1992-12-01

    Refuelable zinc/air batteries have long been considered for motive as well as stationary power because of a combination of high specific energy, low initial cost, and the possibility of mechanical recharge by electrolyte exchange and additions of metallic zinc. In this context, advanced slurry batteries, stationary packed bed cells, and batteries offering replaceable cassettes have been reported recently. The authors are developing self-feeding, particulate-zinc/air batteries for electric vehicle applications. Emissionless vehicle legislation in California motivated efforts to consider a new approach to providing an electric vehicle with long range (400 km), rapid refueling (10 minutes) and highway safe acceleration - factors which define the essential functions of common automobiles. Such an electric vehicle would not compete with emerging secondary battery vehicles in specialized applications (commuting vehicles, delivery trucks). Rather, different markets would be sought where long range or rapid range extension are important. Examples are: taxis, continuous-duty fork-lift trucks and shuttle busses, and general purpose automobiles having modest acceleration capabilities. In the long range, a mature fleet would best use regional plants to efficiently recover zinc from battery reaction products. One option would be to use chemical/thermal reduction to recover the zinc. The work described focuses on development of battery configurations which efficiently and completely consume zinc particles, without clogging or changing discharge characteristics.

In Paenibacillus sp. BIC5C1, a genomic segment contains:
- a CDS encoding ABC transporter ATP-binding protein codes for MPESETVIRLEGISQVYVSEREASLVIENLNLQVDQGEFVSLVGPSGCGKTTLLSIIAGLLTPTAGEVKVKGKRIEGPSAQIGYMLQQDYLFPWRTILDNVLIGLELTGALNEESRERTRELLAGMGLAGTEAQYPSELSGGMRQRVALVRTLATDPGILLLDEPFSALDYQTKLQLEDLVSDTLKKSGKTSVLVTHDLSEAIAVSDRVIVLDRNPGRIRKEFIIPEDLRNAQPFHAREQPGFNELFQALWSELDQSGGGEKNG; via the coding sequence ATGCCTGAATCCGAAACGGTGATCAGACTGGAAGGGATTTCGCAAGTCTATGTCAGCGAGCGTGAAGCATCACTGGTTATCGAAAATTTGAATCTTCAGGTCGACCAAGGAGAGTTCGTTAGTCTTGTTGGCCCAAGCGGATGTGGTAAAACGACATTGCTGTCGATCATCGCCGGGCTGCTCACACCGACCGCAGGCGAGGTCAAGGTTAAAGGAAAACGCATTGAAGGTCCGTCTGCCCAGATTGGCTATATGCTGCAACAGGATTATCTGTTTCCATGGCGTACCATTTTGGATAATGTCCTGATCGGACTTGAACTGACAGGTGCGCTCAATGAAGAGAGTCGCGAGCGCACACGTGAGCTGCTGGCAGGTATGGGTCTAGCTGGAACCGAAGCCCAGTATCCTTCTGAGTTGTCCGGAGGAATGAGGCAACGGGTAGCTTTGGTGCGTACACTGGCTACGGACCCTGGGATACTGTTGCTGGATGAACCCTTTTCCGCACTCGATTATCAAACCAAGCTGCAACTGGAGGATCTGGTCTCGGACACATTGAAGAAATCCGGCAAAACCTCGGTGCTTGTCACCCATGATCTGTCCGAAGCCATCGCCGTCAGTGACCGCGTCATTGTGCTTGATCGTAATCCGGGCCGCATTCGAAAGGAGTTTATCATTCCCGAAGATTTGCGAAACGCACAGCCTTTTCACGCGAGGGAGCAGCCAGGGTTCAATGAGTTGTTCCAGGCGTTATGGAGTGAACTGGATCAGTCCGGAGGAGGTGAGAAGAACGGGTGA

2. Mechanically refuelable zinc/air electric vehicle cells

    SciTech Connect

    Noring, J.; Gordon, S.; Maimoni, A.; Spragge, M.; Cooper, J.F.

    1992-12-01